Meeting Professionals and Mental Health
Does the meetings industry have a mental health problem?
By Beth Surmont, CAE, CMP
Do you ever have a moment when you pause and think, “I have no idea what I’m doing?” I know I do. Just a second where I step back and wonder how I actually got to this point in my career, and what the next turn is. When you work in a space where you are inventing new things there is no roadmap to follow. I have to rely on my experience and on all the times I’ve tried and succeeded, and tried and failed, to know what to try next.
When I have these moments, I often get stuck listening to the little voice in my head telling me that I’m a fraud, and I’m not good enough. This is imposter syndrome. Imposter syndrome is when you feel inadequate and fake, even when you are successful.
I have the added bonus of clinical depression, so my imposter syndrome is amplified by my skewed brain chemistry. I get to enjoy a constant running monologue of self-doubt, feelings of worthlessness, and generally feeling sad for no understandable reason.
I have lots of tools to manage this, including medication and meditation. And sometimes my depression is my superpower. When I feel that I’m not good enough it means I keep pushing myself harder to deliver.
I’m not telling you this for sympathy. I’m wondering if this is a pervasive issue in our industry.
As I’ve been spending time with my industry friends, I’m hearing a lot of the same patterns. I’m wondering if people drawn to be event professionals have a tendency towards depression. If I focus on a sample size of me and my friends, here is what I see:
- An overwhelming need for control
- A desire to hold tight to all of the small details
- A propensity to get upset when something deviates from the plan
- A need for unobtainable perfectionism
- A behind-the-scenes personality that tends to shy away from the spotlight
- A mind that is always running scenarios for what could go wrong
One other factor that I think gets added in is the unhealthy lifestyle that we keep. Very long work hours. Imbalance with work and life, especially in the weeks prior to the event. Lack of nutrition and sleep onsite. And self-medication with alcohol.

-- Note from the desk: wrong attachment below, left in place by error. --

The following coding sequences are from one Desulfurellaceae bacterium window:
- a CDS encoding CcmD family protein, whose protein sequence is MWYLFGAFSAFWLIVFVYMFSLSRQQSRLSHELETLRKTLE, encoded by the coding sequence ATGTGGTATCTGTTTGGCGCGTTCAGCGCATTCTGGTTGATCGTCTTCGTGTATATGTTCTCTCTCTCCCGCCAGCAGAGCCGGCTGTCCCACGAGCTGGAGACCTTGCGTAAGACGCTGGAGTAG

So, what’s the point of calling this out? I want you to know you aren’t alone. I want you to know that I’m not just feeling this myself, but I’m hearing it from many others.
And I think we need to look at how we fix this as an industry. We need to give ourselves tools for coping. We need to set expectations for wellness as a measure of personal success. We need to give ourselves permission to ask for help if needed.
At 360 Live Media, we look at what events provide through the 4 Dimensions: physical, physiological, emotional, intellectual. I think we need also need to look at what we are providing ourselves in these 4 Dimensions:
- Physical: we have the things we need to do our jobs
- Physiological: nutrition and sleep
- Emotional: meditation, moments to breathe, recognition of stress
- Intellectual: opportunities to grow and be our best
And finally, I think it’s ok to admit sometimes that we don’t know what we are doing. This is what leads to innovation. When you take a step back and realize that you are unsure of the path forward it can lead you to create something new.
If you or someone you know needs some additional help, there are a number of resources available. Contact your doctor or visit any of these links for helplines and more information:
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Beth Surmont, the Director of Experience Design for 360 Live Media, has nearly 20 years of professional planning experience. A Certified Meeting Planner (CMP) since 2008 and Certified Association Executive (CAE) since 2016, Beth has worked in both the corporate and nonprofit sectors and has a wide range of knowledge, with experience in almost every aspect of meeting planning, from registration, to logistics, to program management and production.